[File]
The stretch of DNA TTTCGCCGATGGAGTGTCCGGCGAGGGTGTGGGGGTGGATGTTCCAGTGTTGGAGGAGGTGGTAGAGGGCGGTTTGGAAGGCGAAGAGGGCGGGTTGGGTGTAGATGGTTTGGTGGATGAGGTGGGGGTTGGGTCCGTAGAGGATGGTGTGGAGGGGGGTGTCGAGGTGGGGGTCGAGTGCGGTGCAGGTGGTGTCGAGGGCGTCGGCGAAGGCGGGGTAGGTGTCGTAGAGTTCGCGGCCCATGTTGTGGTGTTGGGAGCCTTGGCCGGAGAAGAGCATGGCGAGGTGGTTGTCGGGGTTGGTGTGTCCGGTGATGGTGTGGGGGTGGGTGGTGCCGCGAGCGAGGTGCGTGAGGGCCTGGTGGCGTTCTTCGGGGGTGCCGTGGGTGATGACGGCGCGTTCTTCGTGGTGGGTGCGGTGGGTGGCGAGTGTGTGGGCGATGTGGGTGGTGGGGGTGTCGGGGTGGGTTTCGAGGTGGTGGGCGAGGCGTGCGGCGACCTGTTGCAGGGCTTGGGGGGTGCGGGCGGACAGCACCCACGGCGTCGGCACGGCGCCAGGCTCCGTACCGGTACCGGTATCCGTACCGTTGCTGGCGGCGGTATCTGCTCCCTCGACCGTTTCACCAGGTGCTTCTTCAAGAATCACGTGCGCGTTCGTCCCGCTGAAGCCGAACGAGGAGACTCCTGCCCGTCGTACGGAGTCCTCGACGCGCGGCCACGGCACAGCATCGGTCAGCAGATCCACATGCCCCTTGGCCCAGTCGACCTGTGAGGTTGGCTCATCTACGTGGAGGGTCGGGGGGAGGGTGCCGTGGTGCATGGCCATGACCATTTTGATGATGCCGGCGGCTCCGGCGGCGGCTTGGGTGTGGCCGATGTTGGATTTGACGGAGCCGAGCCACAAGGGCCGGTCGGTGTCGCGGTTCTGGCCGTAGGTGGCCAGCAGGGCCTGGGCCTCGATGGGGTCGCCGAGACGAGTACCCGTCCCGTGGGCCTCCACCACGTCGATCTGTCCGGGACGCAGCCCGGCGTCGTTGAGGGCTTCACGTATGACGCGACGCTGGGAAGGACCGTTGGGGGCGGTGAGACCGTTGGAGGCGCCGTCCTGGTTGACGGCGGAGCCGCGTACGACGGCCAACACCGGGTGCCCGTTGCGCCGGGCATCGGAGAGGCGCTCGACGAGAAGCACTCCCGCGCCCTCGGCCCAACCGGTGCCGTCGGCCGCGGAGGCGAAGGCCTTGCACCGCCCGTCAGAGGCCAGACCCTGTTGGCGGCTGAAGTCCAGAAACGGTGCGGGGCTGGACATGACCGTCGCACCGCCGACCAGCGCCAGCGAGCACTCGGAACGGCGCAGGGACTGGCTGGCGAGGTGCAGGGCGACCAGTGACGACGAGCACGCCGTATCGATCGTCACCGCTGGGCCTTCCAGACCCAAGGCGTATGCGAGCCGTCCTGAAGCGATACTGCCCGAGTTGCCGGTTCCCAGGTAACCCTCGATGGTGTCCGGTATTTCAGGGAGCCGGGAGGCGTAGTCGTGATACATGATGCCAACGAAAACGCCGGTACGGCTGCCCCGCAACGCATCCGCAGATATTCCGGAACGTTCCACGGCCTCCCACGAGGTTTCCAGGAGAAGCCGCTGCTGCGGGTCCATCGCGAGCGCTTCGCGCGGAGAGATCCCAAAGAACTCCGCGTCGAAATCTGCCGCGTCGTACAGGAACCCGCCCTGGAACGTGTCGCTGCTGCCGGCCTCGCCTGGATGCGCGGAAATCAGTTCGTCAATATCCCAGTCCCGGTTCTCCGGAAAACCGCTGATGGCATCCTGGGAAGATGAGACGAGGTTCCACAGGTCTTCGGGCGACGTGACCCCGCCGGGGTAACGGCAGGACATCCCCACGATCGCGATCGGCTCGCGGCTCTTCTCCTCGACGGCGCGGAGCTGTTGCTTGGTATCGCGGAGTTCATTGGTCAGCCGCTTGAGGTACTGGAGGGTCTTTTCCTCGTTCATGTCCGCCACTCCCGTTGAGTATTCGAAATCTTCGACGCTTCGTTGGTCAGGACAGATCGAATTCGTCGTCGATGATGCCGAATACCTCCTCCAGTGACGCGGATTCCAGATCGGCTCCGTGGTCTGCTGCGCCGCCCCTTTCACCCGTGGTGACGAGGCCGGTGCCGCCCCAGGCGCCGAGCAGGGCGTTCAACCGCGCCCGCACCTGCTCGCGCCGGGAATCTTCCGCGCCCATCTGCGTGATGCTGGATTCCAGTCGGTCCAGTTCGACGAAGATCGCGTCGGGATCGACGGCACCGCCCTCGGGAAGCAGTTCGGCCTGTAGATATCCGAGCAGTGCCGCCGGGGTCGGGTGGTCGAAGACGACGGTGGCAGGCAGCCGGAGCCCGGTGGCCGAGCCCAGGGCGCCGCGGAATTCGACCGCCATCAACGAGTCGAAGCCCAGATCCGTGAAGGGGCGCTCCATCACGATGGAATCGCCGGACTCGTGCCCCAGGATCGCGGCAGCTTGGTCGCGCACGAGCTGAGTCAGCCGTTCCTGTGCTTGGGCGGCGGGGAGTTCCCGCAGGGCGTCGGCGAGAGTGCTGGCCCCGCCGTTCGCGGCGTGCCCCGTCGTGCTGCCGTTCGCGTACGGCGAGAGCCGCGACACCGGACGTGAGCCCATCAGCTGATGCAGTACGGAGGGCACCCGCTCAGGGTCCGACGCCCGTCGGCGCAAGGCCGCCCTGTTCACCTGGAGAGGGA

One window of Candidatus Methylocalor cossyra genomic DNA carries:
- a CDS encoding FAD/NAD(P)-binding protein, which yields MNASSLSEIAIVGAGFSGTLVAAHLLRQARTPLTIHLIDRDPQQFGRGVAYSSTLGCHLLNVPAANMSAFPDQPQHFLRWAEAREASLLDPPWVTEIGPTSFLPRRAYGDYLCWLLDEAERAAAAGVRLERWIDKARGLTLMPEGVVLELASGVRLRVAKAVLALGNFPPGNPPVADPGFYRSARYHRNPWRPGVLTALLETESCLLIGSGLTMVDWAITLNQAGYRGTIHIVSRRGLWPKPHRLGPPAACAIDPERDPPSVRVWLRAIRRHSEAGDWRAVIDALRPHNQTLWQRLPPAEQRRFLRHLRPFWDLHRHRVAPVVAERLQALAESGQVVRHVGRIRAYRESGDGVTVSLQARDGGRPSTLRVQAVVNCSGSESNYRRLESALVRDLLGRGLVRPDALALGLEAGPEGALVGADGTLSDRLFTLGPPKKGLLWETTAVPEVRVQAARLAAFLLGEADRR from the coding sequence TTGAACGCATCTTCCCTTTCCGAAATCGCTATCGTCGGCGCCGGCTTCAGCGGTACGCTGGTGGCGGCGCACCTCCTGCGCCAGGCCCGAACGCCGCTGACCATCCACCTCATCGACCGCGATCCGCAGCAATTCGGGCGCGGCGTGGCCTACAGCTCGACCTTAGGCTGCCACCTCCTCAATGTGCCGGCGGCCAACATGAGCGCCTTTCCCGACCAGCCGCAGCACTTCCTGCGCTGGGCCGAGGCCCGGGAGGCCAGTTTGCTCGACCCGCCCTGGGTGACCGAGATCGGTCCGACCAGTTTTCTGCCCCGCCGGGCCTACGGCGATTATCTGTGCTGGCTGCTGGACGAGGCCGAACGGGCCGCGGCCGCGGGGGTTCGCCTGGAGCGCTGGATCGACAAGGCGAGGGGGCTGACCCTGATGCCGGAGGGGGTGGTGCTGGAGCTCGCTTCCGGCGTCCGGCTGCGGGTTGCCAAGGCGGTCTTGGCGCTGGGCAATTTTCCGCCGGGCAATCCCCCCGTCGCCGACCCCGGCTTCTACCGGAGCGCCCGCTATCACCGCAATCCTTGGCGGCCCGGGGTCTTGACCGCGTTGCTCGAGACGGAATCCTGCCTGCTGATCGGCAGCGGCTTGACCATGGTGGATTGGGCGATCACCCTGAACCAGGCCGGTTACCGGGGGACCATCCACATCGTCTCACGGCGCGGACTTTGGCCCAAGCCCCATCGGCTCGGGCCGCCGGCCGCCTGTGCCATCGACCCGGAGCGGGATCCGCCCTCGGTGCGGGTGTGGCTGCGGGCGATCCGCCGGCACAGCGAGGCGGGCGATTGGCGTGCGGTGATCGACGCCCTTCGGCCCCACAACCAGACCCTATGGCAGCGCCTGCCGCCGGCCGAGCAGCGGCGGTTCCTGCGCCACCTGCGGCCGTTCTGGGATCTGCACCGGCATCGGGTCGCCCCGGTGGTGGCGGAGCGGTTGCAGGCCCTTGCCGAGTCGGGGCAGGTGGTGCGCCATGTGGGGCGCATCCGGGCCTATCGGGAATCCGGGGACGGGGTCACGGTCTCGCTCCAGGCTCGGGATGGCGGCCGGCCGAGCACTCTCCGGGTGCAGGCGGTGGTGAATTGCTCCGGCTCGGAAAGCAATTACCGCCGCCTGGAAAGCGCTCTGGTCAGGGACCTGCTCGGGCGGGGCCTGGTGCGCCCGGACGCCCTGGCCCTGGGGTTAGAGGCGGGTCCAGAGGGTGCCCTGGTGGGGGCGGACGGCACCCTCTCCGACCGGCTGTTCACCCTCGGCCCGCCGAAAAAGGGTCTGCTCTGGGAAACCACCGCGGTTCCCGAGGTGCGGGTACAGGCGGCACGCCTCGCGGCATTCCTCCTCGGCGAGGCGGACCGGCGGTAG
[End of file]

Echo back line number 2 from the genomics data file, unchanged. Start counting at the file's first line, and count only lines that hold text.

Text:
One window of Candidatus Methylocalor cossyra genomic DNA carries: